British films at Sundance 2016

A strangler on the streets of LA? Evil spirits on the loose in Iran? A new film from Asif Kapadia? The selection of brand new British movies at this year’s Sundance Film Festival is as varied as ever.

Samuel Wigley
Updated:

Ali and Nino (2016)

Ali and Nino (2016)

The current cold snap will have been suitably mettle-testing for those British filmmakers heading out to this year’s Sundance Film Festival, held as ever in the plunging winter temperatures of Utah’s Park City. There’s a colourful smattering of UK films and co-productions across the programme, most receiving their world premiere screening.

Among the most hotly anticipated of these must be the new film from Asif Kapadia, whose film portrait of Amy Winehouse is now in the running for this year’s Oscar for best documentary. Ali and Nino is Kapadia’s first dramatic feature since 2007’s Far North. It’s an adaptation of Kurban Said’s novel of the same name about the romance between a Muslim prince and a Georgian aristocrat in Azerbaijan during the First World War. The screenplay is by Christopher Hampton (Dangerous Liaisons, Atonement).

War, this time the Iran-Iraq conflict, also forms a backdrop to the Tehran-set horror film Under the Shadow, a tale of evil spirits, possession and violent revolution. Written and directed by Babak Anvari, it was filmed in Amman, Jordan, and produced and co-funded by London-based Wigwam Films. The superficial comparisons to Iranian vampire flick A Girl Walks Home Alone Late at Night, which premiered to wide acclaim at Sundance 2014, start here.

The Greasy Strangler (2016)

The Greasy Strangler (2016)

Under the Shadow is to be unveiled in Sundance’s Midnight movie strand, which proudly trumpets darkside alumni including Delicatessen (1991), The Blair Witch Project (1999) and Saw (2004). It’s here this year that also sees the premiere of The Greasy Strangler, the feature debut of Jim Hosking. Shot in LA, and backed by the BFI Film Fund, it boasts Elijah Wood and Ben Wheatley among its producers and offers an intriguing premise involving a disco walking tour, father-son rivalry and an oily murderer stalking the streets.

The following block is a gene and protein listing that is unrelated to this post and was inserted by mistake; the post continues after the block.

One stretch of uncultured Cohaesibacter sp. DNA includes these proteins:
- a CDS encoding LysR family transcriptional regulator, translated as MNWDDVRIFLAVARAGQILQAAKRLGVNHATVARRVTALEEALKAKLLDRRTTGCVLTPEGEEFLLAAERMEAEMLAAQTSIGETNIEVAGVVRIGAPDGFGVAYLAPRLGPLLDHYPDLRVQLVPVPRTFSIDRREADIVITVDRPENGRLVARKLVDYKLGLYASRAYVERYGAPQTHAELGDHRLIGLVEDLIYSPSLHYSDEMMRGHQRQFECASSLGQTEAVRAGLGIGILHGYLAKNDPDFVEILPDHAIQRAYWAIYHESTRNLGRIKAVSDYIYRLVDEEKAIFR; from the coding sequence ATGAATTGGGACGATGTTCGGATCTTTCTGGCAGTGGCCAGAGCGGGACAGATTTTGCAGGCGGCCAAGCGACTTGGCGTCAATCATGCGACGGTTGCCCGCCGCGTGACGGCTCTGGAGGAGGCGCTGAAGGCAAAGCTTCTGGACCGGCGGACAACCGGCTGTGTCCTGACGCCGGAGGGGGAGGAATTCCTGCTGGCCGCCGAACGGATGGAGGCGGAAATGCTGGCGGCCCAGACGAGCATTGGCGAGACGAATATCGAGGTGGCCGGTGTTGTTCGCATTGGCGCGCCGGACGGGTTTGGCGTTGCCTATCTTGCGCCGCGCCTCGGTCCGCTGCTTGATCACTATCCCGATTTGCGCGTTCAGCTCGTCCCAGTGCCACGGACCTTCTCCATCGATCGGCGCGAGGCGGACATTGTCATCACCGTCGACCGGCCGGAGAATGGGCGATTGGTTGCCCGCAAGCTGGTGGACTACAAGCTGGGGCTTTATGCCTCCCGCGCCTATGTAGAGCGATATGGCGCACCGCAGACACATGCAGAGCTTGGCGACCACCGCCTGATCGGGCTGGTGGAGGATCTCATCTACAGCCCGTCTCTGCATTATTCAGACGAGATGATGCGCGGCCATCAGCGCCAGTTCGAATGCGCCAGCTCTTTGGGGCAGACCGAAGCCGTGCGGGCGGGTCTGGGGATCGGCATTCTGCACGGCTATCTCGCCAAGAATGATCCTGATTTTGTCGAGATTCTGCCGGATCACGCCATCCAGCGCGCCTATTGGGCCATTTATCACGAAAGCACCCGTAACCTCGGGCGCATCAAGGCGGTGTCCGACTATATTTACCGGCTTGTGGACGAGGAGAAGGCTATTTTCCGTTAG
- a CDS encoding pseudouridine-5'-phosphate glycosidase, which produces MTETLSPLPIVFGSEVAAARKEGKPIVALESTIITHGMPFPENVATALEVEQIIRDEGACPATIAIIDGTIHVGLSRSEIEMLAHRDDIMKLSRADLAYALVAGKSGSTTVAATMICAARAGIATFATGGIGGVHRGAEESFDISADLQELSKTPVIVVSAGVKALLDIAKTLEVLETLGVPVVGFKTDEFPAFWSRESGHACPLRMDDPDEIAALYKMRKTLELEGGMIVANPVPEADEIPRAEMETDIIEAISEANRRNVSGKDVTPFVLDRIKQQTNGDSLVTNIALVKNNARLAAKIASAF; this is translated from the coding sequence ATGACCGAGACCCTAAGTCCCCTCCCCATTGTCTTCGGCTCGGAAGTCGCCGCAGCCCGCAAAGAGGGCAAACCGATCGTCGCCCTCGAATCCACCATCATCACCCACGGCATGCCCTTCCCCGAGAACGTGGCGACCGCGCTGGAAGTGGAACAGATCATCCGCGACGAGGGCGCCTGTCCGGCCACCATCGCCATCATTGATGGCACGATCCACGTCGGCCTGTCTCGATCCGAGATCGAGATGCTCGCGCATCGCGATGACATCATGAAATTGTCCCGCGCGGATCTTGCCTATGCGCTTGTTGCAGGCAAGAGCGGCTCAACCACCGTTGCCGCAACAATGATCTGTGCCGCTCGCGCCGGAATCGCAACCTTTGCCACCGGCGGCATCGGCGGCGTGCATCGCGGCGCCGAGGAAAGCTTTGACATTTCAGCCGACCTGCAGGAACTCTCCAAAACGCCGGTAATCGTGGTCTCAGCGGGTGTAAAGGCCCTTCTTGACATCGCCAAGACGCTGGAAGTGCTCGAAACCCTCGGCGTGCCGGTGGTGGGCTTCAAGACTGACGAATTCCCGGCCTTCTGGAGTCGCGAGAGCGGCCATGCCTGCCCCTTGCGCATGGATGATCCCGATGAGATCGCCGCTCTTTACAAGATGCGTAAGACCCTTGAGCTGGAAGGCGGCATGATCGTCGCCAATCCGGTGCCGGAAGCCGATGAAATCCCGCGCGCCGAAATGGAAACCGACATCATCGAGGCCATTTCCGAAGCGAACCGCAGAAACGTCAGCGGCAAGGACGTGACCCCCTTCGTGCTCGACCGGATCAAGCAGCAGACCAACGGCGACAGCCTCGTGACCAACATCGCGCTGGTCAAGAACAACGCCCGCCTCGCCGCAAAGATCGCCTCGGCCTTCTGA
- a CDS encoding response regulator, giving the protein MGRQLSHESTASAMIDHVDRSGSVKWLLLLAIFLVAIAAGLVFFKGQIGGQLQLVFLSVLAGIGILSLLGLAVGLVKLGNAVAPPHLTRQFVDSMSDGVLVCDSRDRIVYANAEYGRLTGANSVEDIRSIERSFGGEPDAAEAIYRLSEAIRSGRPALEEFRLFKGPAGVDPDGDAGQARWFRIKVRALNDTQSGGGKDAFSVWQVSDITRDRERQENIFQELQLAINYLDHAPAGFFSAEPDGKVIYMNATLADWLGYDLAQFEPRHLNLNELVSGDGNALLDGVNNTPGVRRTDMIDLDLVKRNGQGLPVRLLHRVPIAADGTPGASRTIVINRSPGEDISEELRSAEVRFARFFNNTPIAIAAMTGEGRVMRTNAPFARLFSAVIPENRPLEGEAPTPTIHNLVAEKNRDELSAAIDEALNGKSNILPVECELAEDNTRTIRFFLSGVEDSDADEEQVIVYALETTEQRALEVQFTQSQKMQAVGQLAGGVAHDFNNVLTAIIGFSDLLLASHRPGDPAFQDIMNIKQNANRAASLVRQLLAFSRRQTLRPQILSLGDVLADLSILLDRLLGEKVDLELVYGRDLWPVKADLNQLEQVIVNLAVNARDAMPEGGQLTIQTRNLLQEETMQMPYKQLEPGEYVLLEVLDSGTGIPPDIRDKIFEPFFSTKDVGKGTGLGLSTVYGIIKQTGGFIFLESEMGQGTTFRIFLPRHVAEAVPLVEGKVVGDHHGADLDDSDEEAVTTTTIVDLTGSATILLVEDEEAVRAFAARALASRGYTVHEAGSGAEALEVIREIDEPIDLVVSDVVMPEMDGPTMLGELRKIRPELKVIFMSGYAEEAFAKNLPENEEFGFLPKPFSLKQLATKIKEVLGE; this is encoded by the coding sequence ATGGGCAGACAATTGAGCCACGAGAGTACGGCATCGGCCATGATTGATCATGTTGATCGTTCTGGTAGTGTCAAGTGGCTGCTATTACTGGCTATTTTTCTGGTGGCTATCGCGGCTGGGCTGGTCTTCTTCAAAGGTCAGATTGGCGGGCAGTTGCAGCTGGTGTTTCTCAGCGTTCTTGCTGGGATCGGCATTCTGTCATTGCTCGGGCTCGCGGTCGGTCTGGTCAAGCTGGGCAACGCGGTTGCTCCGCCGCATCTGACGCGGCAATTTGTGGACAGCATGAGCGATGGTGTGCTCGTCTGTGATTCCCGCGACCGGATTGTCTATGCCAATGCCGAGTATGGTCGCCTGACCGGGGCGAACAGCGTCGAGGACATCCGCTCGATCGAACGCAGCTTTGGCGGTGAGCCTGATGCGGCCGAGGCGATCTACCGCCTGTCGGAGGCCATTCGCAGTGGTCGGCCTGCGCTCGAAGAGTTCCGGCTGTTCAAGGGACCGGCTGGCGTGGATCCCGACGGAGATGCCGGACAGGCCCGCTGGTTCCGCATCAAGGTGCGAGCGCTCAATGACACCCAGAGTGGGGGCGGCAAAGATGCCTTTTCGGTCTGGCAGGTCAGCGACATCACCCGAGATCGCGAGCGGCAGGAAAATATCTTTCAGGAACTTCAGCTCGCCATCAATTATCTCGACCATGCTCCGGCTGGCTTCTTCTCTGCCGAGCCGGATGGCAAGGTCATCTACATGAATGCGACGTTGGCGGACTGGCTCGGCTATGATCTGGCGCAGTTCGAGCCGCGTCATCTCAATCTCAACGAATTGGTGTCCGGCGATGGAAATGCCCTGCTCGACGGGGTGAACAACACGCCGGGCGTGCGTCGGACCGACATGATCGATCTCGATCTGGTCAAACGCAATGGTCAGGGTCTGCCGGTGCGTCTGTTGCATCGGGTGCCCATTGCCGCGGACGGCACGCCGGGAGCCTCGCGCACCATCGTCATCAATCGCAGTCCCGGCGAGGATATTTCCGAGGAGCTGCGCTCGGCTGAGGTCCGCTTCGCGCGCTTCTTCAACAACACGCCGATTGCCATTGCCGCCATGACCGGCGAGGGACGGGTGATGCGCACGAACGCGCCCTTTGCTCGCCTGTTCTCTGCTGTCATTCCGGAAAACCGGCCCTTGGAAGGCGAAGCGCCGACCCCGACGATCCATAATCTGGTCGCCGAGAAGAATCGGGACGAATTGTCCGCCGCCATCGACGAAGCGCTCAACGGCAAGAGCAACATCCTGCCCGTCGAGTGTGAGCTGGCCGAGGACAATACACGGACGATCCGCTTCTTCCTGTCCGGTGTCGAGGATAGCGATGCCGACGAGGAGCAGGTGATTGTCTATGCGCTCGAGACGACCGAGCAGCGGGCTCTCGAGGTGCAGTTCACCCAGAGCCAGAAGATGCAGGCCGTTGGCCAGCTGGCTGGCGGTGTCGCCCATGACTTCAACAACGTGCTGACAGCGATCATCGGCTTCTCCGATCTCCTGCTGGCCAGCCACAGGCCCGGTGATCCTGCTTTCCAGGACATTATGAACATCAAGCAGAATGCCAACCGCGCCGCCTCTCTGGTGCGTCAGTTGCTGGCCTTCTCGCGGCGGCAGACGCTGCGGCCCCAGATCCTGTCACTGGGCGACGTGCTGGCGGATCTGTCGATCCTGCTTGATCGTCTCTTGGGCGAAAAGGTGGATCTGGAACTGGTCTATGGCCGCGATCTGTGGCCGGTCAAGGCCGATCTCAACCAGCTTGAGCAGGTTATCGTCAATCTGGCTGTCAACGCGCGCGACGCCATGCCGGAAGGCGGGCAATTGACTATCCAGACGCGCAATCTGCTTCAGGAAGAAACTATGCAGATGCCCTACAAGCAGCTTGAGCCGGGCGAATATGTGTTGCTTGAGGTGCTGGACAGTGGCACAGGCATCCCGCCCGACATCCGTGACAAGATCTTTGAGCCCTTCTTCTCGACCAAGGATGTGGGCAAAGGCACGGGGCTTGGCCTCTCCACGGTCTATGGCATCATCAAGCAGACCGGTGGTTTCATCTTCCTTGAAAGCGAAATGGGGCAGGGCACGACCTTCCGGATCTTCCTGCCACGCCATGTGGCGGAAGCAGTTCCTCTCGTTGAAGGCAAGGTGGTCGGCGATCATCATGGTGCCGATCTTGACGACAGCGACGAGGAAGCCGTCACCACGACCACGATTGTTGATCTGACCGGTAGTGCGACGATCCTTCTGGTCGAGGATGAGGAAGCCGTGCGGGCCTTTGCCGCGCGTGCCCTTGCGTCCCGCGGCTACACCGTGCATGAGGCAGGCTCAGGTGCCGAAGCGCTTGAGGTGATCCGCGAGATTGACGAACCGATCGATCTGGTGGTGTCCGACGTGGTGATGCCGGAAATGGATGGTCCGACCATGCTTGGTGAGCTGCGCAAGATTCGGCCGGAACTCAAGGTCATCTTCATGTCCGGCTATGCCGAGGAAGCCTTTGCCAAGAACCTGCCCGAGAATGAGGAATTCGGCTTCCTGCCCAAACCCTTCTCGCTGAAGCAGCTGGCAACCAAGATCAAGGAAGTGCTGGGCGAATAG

Also with funding from the BFI is Notes on Blindness, screening in the festival’s experimental New Frontier strand. Written and directed by Peter Middleton and James Spinney, it’s drawn from audio diaries that academic John Hull kept after he started losing his eyesight in the early 1980s. The audience experience includes an innovative, headset-delivered virtual reality experience.

Notes on Blindness (2016)

Notes on Blindness (2016)

Two British films compete in this year’s world cinema documentary competition. Robert Cannan and Ross Adams’ The Lovers and the Despot retells the bizarre story of how North Korean dictator’s son and movie obsessive Kim Jong-il once kidnapped one of South Korea’s biggest movie stars. Stephen Kijak’s We Are X, meanwhile, revisits the career of Japanese glam metal band X Japan and their troubled frontman Yoshiki. There’s British backing too in Aaron Brookner’s Uncle Howard, which plays in the US documentary competition.

UK shorts this year include Over (Jörn Threlfall), Rate Me (Fyzal Boulifa), Mining Poems or Odes (Callum Rice) and Manoman (Simon Cartwright), the animations Edmond (Nina Gantz) and Pombo Loves You (Steve Warne), and the non-fiction Territory (Eleanor Mortimer), a short-form look at Gibraltar’s monkey population.

Last but far from least, Yorgos Lanthimos’s The Lobster gets a special outing in Spotlight, Sundance programmers’ arena for film favourites of the past year.

Sundance films with backing from the BFI Film Fund are The Greasy Strangler, Notes on Blindess, The Lovers and the Despot and The Lobster.

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